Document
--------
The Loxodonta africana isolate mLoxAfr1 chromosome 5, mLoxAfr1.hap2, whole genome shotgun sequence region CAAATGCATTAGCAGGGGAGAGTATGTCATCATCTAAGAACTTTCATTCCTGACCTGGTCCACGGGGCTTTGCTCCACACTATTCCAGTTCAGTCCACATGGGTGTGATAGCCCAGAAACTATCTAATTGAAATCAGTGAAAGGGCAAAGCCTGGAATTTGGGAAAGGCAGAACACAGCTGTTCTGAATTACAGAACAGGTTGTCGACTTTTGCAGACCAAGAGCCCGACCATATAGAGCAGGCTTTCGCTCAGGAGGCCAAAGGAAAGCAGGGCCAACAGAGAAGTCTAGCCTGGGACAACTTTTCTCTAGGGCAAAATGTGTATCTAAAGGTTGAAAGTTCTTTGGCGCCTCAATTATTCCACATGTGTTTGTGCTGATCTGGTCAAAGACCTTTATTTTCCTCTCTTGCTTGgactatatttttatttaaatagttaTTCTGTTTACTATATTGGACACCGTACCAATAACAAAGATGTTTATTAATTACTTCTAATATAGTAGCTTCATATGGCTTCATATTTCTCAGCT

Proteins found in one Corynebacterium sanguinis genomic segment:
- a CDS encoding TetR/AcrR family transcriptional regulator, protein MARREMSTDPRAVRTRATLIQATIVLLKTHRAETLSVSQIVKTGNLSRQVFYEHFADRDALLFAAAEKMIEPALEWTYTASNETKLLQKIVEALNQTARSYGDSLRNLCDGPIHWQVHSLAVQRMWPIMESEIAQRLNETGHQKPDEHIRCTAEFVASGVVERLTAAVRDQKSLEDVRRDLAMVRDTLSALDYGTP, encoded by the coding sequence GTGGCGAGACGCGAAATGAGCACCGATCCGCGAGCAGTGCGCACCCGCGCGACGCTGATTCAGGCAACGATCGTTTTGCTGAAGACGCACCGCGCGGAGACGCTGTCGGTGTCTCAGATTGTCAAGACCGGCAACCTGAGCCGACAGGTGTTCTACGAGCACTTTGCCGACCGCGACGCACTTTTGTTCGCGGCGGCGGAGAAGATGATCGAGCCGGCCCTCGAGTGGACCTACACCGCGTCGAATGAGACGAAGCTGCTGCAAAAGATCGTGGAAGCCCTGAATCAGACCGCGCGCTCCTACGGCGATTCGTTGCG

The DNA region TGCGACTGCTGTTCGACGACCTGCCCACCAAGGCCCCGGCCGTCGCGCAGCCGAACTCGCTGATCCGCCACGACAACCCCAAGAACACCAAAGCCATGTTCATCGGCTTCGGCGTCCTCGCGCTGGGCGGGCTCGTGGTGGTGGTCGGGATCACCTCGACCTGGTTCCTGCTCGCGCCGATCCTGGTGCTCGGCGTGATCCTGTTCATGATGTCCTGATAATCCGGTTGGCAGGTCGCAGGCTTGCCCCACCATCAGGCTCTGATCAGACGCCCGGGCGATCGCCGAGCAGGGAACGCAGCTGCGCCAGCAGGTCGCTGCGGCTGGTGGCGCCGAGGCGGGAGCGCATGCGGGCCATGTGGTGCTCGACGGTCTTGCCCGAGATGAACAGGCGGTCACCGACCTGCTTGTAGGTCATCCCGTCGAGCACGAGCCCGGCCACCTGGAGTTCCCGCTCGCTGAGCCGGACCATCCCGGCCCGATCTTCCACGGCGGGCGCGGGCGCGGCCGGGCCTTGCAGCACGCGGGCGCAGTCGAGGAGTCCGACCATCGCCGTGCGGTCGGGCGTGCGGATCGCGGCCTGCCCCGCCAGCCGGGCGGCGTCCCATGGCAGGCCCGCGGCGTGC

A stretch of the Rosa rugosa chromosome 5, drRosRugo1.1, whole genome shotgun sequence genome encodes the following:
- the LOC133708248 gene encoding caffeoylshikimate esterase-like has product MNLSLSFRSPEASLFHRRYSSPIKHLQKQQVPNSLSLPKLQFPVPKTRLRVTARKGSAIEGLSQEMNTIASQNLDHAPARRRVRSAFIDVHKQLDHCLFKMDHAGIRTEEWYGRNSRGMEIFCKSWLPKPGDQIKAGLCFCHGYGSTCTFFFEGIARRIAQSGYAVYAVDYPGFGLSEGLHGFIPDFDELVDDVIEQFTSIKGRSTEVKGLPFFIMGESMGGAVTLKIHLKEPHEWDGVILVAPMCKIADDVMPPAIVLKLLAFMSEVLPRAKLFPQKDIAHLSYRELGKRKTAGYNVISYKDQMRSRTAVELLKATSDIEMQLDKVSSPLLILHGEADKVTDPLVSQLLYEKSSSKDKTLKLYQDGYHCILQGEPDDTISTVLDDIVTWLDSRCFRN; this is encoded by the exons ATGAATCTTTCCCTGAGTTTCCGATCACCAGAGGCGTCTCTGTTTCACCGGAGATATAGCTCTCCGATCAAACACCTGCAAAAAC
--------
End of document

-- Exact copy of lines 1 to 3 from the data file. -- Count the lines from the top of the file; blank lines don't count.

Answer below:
The Loxodonta africana isolate mLoxAfr1 chromosome 5, mLoxAfr1.hap2, whole genome shotgun sequence region CAAATGCATTAGCAGGGGAGAGTATGTCATCATCTAAGAACTTTCATTCCTGACCTGGTCCACGGGGCTTTGCTCCACACTATTCCAGTTCAGTCCACATGGGTGTGATAGCCCAGAAACTATCTAATTGAAATCAGTGAAAGGGCAAAGCCTGGAATTTGGGAAAGGCAGAACACAGCTGTTCTGAATTACAGAACAGGTTGTCGACTTTTGCAGACCAAGAGCCCGACCATATAGAGCAGGCTTTCGCTCAGGAGGCCAAAGGAAAGCAGGGCCAACAGAGAAGTCTAGCCTGGGACAACTTTTCTCTAGGGCAAAATGTGTATCTAAAGGTTGAAAGTTCTTTGGCGCCTCAATTATTCCACATGTGTTTGTGCTGATCTGGTCAAAGACCTTTATTTTCCTCTCTTGCTTGgactatatttttatttaaatagttaTTCTGTTTACTATATTGGACACCGTACCAATAACAAAGATGTTTATTAATTACTTCTAATATAGTAGCTTCATATGGCTTCATATTTCTCAGCT

Proteins found in one Corynebacterium sanguinis genomic segment:
- a CDS encoding TetR/AcrR family transcriptional regulator, protein MARREMSTDPRAVRTRATLIQATIVLLKTHRAETLSVSQIVKTGNLSRQVFYEHFADRDALLFAAAEKMIEPALEWTYTASNETKLLQKIVEALNQTARSYGDSLRNLCDGPIHWQVHSLAVQRMWPIMESEIAQRLNETGHQKPDEHIRCTAEFVASGVVERLTAAVRDQKSLEDVRRDLAMVRDTLSALDYGTP, encoded by the coding sequence GTGGCGAGACGCGAAATGAGCACCGATCCGCGAGCAGTGCGCACCCGCGCGACGCTGATTCAGGCAACGATCGTTTTGCTGAAGACGCACCGCGCGGAGACGCTGTCGGTGTCTCAGATTGTCAAGACCGGCAACCTGAGCCGACAGGTGTTCTACGAGCACTTTGCCGACCGCGACGCACTTTTGTTCGCGGCGGCGGAGAAGATGATCGAGCCGGCCCTCGAGTGGACCTACACCGCGTCGAATGAGACGAAGCTGCTGCAAAAGATCGTGGAAGCCCTGAATCAGACCGCGCGCTCCTACGGCGATTCGTTGCG